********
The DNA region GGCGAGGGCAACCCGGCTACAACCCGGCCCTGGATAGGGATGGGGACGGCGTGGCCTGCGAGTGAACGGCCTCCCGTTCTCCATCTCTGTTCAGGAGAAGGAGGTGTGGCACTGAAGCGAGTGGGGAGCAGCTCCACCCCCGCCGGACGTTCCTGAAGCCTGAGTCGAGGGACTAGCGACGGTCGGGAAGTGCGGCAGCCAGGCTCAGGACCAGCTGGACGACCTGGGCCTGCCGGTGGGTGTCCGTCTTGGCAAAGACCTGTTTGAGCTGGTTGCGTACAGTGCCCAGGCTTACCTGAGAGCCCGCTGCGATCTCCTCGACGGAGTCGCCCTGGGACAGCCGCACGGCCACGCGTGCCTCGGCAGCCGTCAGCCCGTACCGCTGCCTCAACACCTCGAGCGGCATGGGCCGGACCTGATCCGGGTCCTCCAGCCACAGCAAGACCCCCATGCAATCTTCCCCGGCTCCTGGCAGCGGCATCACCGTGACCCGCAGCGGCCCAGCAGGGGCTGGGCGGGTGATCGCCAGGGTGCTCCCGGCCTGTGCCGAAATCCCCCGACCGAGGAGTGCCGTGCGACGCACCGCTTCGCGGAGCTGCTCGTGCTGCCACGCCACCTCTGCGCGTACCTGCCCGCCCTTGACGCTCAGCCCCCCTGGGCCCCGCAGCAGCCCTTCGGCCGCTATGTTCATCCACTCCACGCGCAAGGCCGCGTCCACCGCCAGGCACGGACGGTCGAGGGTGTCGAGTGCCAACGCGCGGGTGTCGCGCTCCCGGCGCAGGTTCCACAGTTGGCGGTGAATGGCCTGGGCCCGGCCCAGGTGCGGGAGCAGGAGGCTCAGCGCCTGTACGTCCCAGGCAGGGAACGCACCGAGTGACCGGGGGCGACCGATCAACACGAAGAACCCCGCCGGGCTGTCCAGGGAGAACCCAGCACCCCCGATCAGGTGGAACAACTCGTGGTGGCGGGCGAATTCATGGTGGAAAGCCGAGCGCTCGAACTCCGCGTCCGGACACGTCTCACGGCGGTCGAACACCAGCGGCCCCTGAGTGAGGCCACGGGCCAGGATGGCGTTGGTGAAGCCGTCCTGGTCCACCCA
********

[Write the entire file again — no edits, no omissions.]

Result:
The DNA region GGCGAGGGCAACCCGGCTACAACCCGGCCCTGGATAGGGATGGGGACGGCGTGGCCTGCGAGTGAACGGCCTCCCGTTCTCCATCTCTGTTCAGGAGAAGGAGGTGTGGCACTGAAGCGAGTGGGGAGCAGCTCCACCCCCGCCGGACGTTCCTGAAGCCTGAGTCGAGGGACTAGCGACGGTCGGGAAGTGCGGCAGCCAGGCTCAGGACCAGCTGGACGACCTGGGCCTGCCGGTGGGTGTCCGTCTTGGCAAAGACCTGTTTGAGCTGGTTGCGTACAGTGCCCAGGCTTACCTGAGAGCCCGCTGCGATCTCCTCGACGGAGTCGCCCTGGGACAGCCGCACGGCCACGCGTGCCTCGGCAGCCGTCAGCCCGTACCGCTGCCTCAACACCTCGAGCGGCATGGGCCGGACCTGATCCGGGTCCTCCAGCCACAGCAAGACCCCCATGCAATCTTCCCCGGCTCCTGGCAGCGGCATCACCGTGACCCGCAGCGGCCCAGCAGGGGCTGGGCGGGTGATCGCCAGGGTGCTCCCGGCCTGTGCCGAAATCCCCCGACCGAGGAGTGCCGTGCGACGCACCGCTTCGCGGAGCTGCTCGTGCTGCCACGCCACCTCTGCGCGTACCTGCCCGCCCTTGACGCTCAGCCCCCCTGGGCCCCGCAGCAGCCCTTCGGCCGCTATGTTCATCCACTCCACGCGCAAGGCCGCGTCCACCGCCAGGCACGGACGGTCGAGGGTGTCGAGTGCCAACGCGCGGGTGTCGCGCTCCCGGCGCAGGTTCCACAGTTGGCGGTGAATGGCCTGGGCCCGGCCCAGGTGCGGGAGCAGGAGGCTCAGCGCCTGTACGTCCCAGGCAGGGAACGCACCGAGTGACCGGGGGCGACCGATCAACACGAAGAACCCCGCCGGGCTGTCCAGGGAGAACCCAGCACCCCCGATCAGGTGGAACAACTCGTGGTGGCGGGCGAATTCATGGTGGAAAGCCGAGCGCTCGAACTCCGCGTCCGGACACGTCTCACGGCGGTCGAACACCAGCGGCCCCTGAGTGAGGCCACGGGCCAGGATGGCGTTGGTGAAGCCGTCCTGGTCCACCCA